Saturday, March 25, 2006
Just one week left to see this painting (poster paint, even) at The Kansas City Museum before it returns to the private home of its owner, Scott Heffley (painting conservator for the Nelson-Atkins).
Tomorrow, you can even see him live, when he returns to the Beaux Arts maison everyone loves to lament, to close "Bold Improvisations: 120 Years of African-American Quilts." He was at the opening back at the end of January, but I didn't go and only ran into him by accident one afternoon. He had come back to see the show in a quieter setting.
The talk tomorrow, according to P.R., is about the process of collecting and the significance of the quilts. The exhibit is up through April 2.
If you come (at 2 p.m., 3218 Gladstone Blvd., Historic Northeast, not Gladstone, Mo.), to hear the lecture, you will notice as I did that he is white.
Well what were we expecting?
I had been trying not to expect anything at all.
I left that question open and unanswered until that visual moment, but when you're trying not to think about something, you can't not think about it. So, did I expect, for some reason, that a collector of historically-significant and visually-striking home-assembled bed-coverings might be of the same culture as they?
Let's enjoy some fruit together first:
The painting above, Watermelon Quilt is by Sallielou P. Eakins (Reading, Penn., 1988), a so-called "outsider artist" who says she first finds a frame and then begins to paint something to fill it. The guys from "Rare Visions and Roadside Revelations," whom I've often wanted to strangle for their condescension and classism, would have a hey-day with her process, I'm sure. She's so outside, though, that I could only find information about two other Eakins artists, Susan and Thomas.
So, bring whatever race you happen to be in your head to view this parody of the famous stereotype and see how it makes you feel when you read:
A WATERMELON A DAY KEEPS THE KLANSMAN AWAY.
It might make you laugh. I mean, just look at the quilters' expressions.
The other items in the exhibit, which, to be honest, I only went to see because I was supposed to, are not as emotionally-charged, at least not on the surface. You would have had to have talked with these women, who sewed in the 1930s, the 60s and 70s, and even the early 1900s, to get close to finding out what was going on in their lives. A few of them are contemporary, working consciously as textile artists, like Sarah Mary Taylor (as seen in "The Color Purple" film), but she died in 2000, too.
Most traces of family history had vanished by the time Heffley got the quilts.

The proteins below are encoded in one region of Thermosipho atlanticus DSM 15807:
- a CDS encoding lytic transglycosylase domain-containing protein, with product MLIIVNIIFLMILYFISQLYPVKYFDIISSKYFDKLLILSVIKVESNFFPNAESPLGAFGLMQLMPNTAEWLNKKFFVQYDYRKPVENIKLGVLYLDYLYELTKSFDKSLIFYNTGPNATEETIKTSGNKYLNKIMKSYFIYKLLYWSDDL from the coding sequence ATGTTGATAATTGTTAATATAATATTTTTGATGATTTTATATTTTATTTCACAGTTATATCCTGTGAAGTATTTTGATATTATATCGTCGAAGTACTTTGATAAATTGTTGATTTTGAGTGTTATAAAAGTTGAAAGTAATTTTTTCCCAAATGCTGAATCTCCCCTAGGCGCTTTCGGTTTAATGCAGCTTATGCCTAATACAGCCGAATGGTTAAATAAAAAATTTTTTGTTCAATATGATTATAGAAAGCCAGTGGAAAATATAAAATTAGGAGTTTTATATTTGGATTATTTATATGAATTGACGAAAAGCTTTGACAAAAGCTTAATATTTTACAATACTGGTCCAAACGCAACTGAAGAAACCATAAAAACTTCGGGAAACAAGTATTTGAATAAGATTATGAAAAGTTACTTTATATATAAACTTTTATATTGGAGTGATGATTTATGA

Obligations aside, I returned to the exhibit because it is quite beautiful. I know, who would think that quilts can be interesting, but these are on a number of levels.
There's the patterning, the structure, the technique - all junk I know nothing about, since, who quilts anymore, right? - that at any rate, form a piece of female heritage. I'm female, so this is something I can relate to. It's good as a human to have some textile skills, anyway, since you never know when the shit is going to go down and you'll be stuck turning draperies into dresses like Scarlet O'Hara. . . .
There's remarkable contrast between these quilts and the prim (and even dull) standard examples from white culture, represented by some photographs and good descriptions. Hence the "bold improvisations" thing. . . .
There's good background hinting, represented by some other photos and actual pieces of African-made cloths from a number of different regions, that show how pattern preferences, the use of certain symbols, color, etc. have been passed down and transformed as only Americans can transform old world culture.
There's sheer wonderful artistry, arrangements of color that predate Abstract painting, attention to movement and detail, in short, a heck of a lot going on visually to keep the eyes working for a good while.
Then, there's the undercurrent of the distance between the lives of the quilters and people like me or Scott Heffley. One of the quilts, a shaded spinning star made of hundreds of individual triangles, is bordered by cloth that still bears commercial print announcing the "cured and salted bellies" inside. Another one, "found" in Kansas City, Mo. and sold to Heffley by just one go-between, is only 30 or 40 years old, but disconnected from its family. The description card reads, "The African-American dealer who sold this quilt knew the location of the house where he bought it in Kansas City, but unfortunately not the family's name."
at 9:41 PM